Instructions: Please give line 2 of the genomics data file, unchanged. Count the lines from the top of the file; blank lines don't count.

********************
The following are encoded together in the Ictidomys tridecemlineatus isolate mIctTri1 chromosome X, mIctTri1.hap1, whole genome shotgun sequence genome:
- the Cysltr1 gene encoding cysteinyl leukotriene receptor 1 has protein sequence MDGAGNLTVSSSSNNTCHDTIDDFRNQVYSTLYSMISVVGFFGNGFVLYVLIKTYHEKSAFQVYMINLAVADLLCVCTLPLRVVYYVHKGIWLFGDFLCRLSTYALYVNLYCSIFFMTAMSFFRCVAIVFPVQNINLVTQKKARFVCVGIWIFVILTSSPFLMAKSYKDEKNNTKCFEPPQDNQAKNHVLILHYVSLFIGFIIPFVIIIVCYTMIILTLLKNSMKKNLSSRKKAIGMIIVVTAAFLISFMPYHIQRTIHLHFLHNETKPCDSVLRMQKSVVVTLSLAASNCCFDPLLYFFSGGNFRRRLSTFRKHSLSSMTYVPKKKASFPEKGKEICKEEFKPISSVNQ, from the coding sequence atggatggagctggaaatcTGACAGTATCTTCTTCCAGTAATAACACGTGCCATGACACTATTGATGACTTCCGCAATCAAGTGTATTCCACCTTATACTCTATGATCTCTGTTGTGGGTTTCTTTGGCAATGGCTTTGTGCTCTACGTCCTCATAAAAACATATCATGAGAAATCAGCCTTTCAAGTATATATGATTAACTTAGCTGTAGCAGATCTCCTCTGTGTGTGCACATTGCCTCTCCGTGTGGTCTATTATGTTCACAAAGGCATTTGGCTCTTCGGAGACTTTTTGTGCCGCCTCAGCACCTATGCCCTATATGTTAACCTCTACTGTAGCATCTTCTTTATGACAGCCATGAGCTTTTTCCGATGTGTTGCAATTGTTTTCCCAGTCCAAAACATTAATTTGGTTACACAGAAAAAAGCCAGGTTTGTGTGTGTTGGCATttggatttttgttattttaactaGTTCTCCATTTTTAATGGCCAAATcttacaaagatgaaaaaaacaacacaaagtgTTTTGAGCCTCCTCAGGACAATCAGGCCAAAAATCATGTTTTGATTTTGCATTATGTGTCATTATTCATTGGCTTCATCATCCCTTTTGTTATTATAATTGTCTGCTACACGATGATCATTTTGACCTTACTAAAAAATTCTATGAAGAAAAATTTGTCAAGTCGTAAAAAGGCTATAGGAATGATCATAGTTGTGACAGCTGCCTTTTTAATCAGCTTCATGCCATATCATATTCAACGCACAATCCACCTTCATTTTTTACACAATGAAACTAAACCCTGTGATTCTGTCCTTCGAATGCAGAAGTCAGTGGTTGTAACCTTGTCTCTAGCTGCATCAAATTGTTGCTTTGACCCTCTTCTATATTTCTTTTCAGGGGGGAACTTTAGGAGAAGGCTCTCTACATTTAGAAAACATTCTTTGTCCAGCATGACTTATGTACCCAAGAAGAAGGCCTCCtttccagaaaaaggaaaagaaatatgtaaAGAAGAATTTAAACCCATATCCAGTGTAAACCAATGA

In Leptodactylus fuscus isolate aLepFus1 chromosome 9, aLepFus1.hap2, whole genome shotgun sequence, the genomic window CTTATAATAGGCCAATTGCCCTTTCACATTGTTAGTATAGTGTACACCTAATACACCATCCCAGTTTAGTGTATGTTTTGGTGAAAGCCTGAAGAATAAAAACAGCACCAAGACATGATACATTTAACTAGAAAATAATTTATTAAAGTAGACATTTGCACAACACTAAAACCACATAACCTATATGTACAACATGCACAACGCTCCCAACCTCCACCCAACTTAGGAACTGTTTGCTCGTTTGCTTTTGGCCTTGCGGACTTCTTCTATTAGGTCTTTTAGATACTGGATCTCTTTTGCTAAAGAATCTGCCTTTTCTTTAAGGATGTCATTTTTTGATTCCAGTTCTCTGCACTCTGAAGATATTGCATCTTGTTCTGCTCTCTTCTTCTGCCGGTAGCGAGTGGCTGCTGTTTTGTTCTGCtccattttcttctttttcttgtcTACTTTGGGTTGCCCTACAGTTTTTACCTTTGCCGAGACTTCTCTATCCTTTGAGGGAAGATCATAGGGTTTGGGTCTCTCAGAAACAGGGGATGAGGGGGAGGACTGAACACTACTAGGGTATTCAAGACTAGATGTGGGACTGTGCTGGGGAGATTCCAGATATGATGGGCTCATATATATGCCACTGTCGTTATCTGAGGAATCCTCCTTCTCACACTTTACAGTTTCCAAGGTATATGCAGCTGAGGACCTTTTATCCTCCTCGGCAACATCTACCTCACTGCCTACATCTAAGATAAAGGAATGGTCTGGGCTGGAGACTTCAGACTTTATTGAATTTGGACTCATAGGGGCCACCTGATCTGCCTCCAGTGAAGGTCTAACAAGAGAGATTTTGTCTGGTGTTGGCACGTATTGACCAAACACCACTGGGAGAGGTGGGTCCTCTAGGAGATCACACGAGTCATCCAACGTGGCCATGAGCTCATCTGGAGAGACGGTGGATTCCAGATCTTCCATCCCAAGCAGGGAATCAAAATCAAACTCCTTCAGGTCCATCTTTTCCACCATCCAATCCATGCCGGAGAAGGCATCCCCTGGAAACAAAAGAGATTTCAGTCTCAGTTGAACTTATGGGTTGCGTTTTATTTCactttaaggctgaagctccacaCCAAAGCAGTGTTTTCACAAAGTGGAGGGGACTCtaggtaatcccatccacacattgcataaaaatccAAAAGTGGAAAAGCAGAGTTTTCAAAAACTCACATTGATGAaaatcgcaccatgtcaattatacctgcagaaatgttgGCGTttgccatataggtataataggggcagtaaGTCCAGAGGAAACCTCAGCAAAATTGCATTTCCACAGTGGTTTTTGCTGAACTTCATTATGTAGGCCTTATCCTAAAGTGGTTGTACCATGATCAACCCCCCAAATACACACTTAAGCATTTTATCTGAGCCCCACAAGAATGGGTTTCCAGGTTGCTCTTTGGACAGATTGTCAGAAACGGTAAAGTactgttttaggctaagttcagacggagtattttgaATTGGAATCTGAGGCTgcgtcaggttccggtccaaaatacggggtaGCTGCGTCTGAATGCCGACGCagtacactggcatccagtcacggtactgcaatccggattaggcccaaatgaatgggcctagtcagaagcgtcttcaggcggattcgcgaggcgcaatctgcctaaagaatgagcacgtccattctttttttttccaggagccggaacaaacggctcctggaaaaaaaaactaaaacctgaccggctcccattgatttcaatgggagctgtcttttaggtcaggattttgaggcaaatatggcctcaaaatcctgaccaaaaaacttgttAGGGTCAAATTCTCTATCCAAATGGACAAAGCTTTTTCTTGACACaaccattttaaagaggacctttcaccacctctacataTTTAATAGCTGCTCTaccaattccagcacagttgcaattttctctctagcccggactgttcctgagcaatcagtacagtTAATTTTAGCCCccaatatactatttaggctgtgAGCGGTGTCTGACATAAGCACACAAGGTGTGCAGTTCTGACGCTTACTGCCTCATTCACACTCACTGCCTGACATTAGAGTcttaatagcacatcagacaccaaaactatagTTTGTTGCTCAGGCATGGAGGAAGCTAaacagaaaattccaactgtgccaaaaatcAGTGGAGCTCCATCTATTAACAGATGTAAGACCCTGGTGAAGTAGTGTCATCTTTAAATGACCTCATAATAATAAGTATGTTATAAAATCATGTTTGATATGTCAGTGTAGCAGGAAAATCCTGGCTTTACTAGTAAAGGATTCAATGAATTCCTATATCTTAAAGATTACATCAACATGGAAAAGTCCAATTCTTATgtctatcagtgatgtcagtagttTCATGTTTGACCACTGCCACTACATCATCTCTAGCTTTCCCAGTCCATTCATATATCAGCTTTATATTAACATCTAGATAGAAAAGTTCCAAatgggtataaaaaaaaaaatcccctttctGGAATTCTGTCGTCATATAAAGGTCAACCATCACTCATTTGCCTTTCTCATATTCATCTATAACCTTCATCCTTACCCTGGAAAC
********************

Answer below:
- the Cysltr1 gene encoding cysteinyl leukotriene receptor 1 has protein sequence MDGAGNLTVSSSSNNTCHDTIDDFRNQVYSTLYSMISVVGFFGNGFVLYVLIKTYHEKSAFQVYMINLAVADLLCVCTLPLRVVYYVHKGIWLFGDFLCRLSTYALYVNLYCSIFFMTAMSFFRCVAIVFPVQNINLVTQKKARFVCVGIWIFVILTSSPFLMAKSYKDEKNNTKCFEPPQDNQAKNHVLILHYVSLFIGFIIPFVIIIVCYTMIILTLLKNSMKKNLSSRKKAIGMIIVVTAAFLISFMPYHIQRTIHLHFLHNETKPCDSVLRMQKSVVVTLSLAASNCCFDPLLYFFSGGNFRRRLSTFRKHSLSSMTYVPKKKASFPEKGKEICKEEFKPISSVNQ, from the coding sequence atggatggagctggaaatcTGACAGTATCTTCTTCCAGTAATAACACGTGCCATGACACTATTGATGACTTCCGCAATCAAGTGTATTCCACCTTATACTCTATGATCTCTGTTGTGGGTTTCTTTGGCAATGGCTTTGTGCTCTACGTCCTCATAAAAACATATCATGAGAAATCAGCCTTTCAAGTATATATGATTAACTTAGCTGTAGCAGATCTCCTCTGTGTGTGCACATTGCCTCTCCGTGTGGTCTATTATGTTCACAAAGGCATTTGGCTCTTCGGAGACTTTTTGTGCCGCCTCAGCACCTATGCCCTATATGTTAACCTCTACTGTAGCATCTTCTTTATGACAGCCATGAGCTTTTTCCGATGTGTTGCAATTGTTTTCCCAGTCCAAAACATTAATTTGGTTACACAGAAAAAAGCCAGGTTTGTGTGTGTTGGCATttggatttttgttattttaactaGTTCTCCATTTTTAATGGCCAAATcttacaaagatgaaaaaaacaacacaaagtgTTTTGAGCCTCCTCAGGACAATCAGGCCAAAAATCATGTTTTGATTTTGCATTATGTGTCATTATTCATTGGCTTCATCATCCCTTTTGTTATTATAATTGTCTGCTACACGATGATCATTTTGACCTTACTAAAAAATTCTATGAAGAAAAATTTGTCAAGTCGTAAAAAGGCTATAGGAATGATCATAGTTGTGACAGCTGCCTTTTTAATCAGCTTCATGCCATATCATATTCAACGCACAATCCACCTTCATTTTTTACACAATGAAACTAAACCCTGTGATTCTGTCCTTCGAATGCAGAAGTCAGTGGTTGTAACCTTGTCTCTAGCTGCATCAAATTGTTGCTTTGACCCTCTTCTATATTTCTTTTCAGGGGGGAACTTTAGGAGAAGGCTCTCTACATTTAGAAAACATTCTTTGTCCAGCATGACTTATGTACCCAAGAAGAAGGCCTCCtttccagaaaaaggaaaagaaatatgtaaAGAAGAATTTAAACCCATATCCAGTGTAAACCAATGA